Monosodium glutamate (MSG) is a flavor enhancer often added to restaurant foods, canned vegetables, soups, deli meats and other foods. The U.S. Food and Drug Administration (FDA) has classified MSG as a food ingredient that's generally recognized as safe. But its use is still debated. For this reason, when MSG is added to food, the FDA requires it to be listed on the label.
MSG has been used as a food additive for many years. During this time, the FDA has received many reports of concerning reactions that people have attributed to foods that had MSG in them. These reactions — called MSG symptom complex — include:
- Face pressure or tightness
- Lack of feeling (numbness), tingling or burning in the face, neck and other areas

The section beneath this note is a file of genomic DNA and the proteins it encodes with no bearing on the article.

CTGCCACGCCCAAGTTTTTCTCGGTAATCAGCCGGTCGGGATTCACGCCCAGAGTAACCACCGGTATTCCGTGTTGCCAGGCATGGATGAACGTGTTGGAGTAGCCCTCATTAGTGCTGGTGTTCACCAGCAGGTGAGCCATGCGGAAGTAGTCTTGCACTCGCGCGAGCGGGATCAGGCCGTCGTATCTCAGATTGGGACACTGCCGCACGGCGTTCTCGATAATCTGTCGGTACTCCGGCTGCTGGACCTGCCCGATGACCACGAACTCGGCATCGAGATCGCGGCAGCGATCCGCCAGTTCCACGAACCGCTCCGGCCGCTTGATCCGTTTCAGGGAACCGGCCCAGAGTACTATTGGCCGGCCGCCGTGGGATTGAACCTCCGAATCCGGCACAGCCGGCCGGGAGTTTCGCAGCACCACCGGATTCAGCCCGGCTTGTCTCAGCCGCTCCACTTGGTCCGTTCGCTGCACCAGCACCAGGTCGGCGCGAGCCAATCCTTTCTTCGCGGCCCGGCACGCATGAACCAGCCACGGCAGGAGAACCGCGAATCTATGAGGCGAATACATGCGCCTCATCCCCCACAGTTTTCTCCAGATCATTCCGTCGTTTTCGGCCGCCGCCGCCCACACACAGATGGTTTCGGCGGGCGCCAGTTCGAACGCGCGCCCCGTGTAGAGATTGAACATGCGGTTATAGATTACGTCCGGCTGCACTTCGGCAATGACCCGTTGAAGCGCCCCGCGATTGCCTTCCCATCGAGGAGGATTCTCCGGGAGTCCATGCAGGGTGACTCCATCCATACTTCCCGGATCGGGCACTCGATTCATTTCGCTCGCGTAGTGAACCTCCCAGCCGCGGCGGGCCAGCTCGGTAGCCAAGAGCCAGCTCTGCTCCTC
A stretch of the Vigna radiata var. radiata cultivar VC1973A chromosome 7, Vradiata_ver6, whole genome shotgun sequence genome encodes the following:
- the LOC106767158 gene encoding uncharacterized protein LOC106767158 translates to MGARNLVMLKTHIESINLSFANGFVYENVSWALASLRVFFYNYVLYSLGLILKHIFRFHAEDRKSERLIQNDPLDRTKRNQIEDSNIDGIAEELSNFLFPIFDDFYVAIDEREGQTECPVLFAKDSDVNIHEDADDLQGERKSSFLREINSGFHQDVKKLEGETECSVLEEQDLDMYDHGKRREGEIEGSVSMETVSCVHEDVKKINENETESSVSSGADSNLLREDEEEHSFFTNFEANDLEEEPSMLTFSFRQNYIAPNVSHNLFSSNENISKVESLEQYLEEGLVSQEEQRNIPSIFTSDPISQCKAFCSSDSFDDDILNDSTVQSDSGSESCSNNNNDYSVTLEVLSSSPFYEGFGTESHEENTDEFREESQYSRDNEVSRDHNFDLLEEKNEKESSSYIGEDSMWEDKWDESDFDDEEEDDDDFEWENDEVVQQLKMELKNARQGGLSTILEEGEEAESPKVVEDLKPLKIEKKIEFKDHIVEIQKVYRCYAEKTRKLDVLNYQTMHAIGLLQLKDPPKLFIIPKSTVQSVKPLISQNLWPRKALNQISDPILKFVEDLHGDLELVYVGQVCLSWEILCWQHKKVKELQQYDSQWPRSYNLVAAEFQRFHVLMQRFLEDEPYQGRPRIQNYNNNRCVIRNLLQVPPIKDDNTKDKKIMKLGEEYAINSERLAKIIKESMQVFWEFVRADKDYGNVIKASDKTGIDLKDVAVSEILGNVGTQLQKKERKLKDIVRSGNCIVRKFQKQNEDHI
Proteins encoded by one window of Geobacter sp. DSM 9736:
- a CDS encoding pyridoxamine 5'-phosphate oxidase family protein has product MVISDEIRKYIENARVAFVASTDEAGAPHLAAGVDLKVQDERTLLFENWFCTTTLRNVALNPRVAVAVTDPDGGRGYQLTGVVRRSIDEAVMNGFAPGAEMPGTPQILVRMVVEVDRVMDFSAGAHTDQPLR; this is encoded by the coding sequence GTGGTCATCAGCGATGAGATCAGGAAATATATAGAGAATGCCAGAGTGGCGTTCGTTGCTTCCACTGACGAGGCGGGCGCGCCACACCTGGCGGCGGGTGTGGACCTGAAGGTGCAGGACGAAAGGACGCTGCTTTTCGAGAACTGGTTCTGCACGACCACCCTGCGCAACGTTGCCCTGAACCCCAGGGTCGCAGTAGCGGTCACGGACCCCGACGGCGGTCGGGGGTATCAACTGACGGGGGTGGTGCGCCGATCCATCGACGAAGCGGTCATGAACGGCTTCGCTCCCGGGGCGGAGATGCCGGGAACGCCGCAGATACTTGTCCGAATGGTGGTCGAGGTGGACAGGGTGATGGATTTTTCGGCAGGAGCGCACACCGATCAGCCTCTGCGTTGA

- Quick, fluttering heartbeats
- Chest pain
- Feeling sick (nausea)
But researchers have found no clear proof of a link between MSG and these symptoms. Researchers admit, though, that a small number of people may have short-term reactions to MSG. Symptoms are often mild and don't need to be treated. The only way to prevent a reaction is to not eat foods that have MSG in them.
April 20, 2022
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See more Expert Answers
- Questions and answers on monosodium glutamate (MSG). U.S. Food and Drug Administration. http://www.fda.gov/food/ingredientspackaginglabeling/foodadditivesingredients/ucm328728.htm. Accessed March 25, 2022.
- AskMayoExpert. Ophthalmic migraine (typical aura without migraine). Mayo Clinic; 2021.
- Simon RA. Allergies and asthmatic medications to food additives. https://www.uptodate.com/contents/search. Accessed March 25, 2022.
- Ferri F. Food and drug additive reactions. Clinical overview. https://www.clinicalkey.com. Accessed March 25, 2022.
- Wahlstedt A, et al. MSG is A-OK: Exploring the xenophobic history of and best practices for consuming monosodium glutamate. Journal of the Academy of Nutrition and Dietetics. https://www.clinicalkey.com. Accessed March 25, 2022.